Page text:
Debunked: Gamers don’t have lives
Contrary to outdated stereotypes about the reclusive gamer, many lead busy lives with many outside interests. When not gaming, their attention is spent on music (63%) and spending time with family (59%) or friends (55%). Traveling (50%) and reading and writing (46%) were also popular. Players in Brazil (52%), France (58%), and Canada (49%) in particular were more inclined than others to have a curiosity to want to learn about new things.
Gamers in Brazil (46%), China (46%), and India (41%) enjoy breaking a sweat to stay fit, while Canadian gamers prioritise quality time with family (68%), friends (64%), and pets (40%). Their American neighbours are more inclined than anyone to spend time with their pets (45%) and are almost as sports-mad as the PC gamers from India are (46% vs. 58%).
Sharpening the brain
Gaming isn’t just playtime – it can also hone beneficial skills. Close to four out of ten survey respondents said that, because of gaming, they are more strategic thinkers (39%), have improved hand-eye coordination (37%) and increased reaction time (36%). Some even perceive that their teamwork (27%) and leadership (18%) skills have improved. This aligns with research conducted by the Royal Melbourne Institute of Technology, Australia who found teens who were regular gamers scored higher than average in math, reading and science on an international exam.
The more advanced the gamer, the more likely they are to report skill development. Half of gamers at pro level (54%) claimed that gaming has made them more strategic thinkers, while 36% of casual players and 30% of noobs said the same. Similar patterns occur for technology skills: 42% of pros said they are more tech savvy compared to 18% of casual players and only 14% of noobs.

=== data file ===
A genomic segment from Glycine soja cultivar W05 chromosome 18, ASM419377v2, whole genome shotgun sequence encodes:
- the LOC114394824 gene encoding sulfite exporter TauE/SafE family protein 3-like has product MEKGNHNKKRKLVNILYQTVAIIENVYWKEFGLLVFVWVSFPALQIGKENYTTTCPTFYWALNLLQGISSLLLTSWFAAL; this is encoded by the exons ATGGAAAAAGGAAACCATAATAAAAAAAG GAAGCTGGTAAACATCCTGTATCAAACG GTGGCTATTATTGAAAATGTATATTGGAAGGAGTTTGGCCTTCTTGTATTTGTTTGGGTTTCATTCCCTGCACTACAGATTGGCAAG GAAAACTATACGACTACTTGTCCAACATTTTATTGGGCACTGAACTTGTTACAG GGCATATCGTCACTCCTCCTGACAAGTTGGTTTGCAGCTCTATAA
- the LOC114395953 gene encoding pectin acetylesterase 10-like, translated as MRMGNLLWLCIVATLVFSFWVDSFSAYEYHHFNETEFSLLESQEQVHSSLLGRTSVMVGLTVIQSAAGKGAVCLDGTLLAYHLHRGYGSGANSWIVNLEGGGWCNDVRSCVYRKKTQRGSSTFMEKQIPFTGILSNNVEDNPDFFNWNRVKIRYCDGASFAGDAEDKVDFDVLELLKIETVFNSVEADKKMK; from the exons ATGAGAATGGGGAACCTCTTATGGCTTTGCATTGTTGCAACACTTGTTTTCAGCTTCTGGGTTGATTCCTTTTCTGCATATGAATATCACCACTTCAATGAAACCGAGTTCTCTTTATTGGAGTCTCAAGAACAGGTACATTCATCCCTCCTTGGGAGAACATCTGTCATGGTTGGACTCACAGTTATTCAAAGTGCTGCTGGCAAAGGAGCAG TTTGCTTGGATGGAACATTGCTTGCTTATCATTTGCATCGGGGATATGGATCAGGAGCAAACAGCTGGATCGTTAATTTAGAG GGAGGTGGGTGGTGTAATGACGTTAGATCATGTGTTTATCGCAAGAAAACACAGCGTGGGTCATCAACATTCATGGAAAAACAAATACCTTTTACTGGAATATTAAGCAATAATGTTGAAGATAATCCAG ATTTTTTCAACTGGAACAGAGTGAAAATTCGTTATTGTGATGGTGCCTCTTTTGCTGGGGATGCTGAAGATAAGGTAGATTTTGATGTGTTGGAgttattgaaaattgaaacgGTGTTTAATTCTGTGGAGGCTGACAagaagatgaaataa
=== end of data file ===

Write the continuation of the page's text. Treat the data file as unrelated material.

Gamers are willing to self-sacrifice but even have limits
Gamers spend a median of six to nine hours per week playing video games with 25% spending 10-19 hours and one out of five gamers (21%) spending 20 or more hours per week playing.
Players say they know gaming is their priority when they feel like sacrificing sleep (37%) and eating (27%). Yet today’s gamers are unlikely to skip out on social commitments for gaming, with less than one in four saying they would bail on holiday celebrations (23%), a friend’s celebration (21%), a family birthday (18%), or a professional sporting event (also 18%) to game instead.
Respondents would be willing to give up a lot just to play video games, including candy/sweets (28%), their favourite television show (23%) and social media (23%). As might be expected, younger gamers (39 years and younger) are willing to give more things up than those 40 and up.
While skill level is important, losing is not the end of the world. Only 23% said that losing an intense match is worse than a low battery, 20% that it is worse than traffic jams, and 19% that it is worse than a cold shower.
The virtual future of gaming
While Dell leads in VR with the most PC options in the market that support VR headsets, only 30% of respondents said they play virtual reality, augmented reality and/or mixed reality PC games, an average of six hours per week. Even with the growing accessibility of VR headsets and VR systems, there is still great opportunity for VR growth amongst PC gamers. When asked what they are most excited about when they think about the future of gaming, nearly a quarter mentioned tetherless VR (24%) and 20% mentioned virtual arcades.
Researchscape conducted an online survey of 5,763 videogame players, age 14-87, from 11 countries (Australia, Brazil, Canada, China, France, Germany, India, Japan, New Zealand, U.K. and U.S.) and in six languages in order to better understand gaming habits, attitudes and the wider gaming community. To qualify for the study, respondents had to play videogames on desktops or laptops and had to play for at least an hour a week. They did not need to identify as gamers, and 7% said they did not. The survey was fielded from December 9, 2017, to January 30, 2018.
Nearly half of respondents were in their 20s (26%) or 30s (22%); 12% were teenagers (14-17). Gamers were split nearly evenly male (52%) and female (47%). Many were married and living with a spouse (42%) or a partner (15%), and half had children or stepchildren (52%).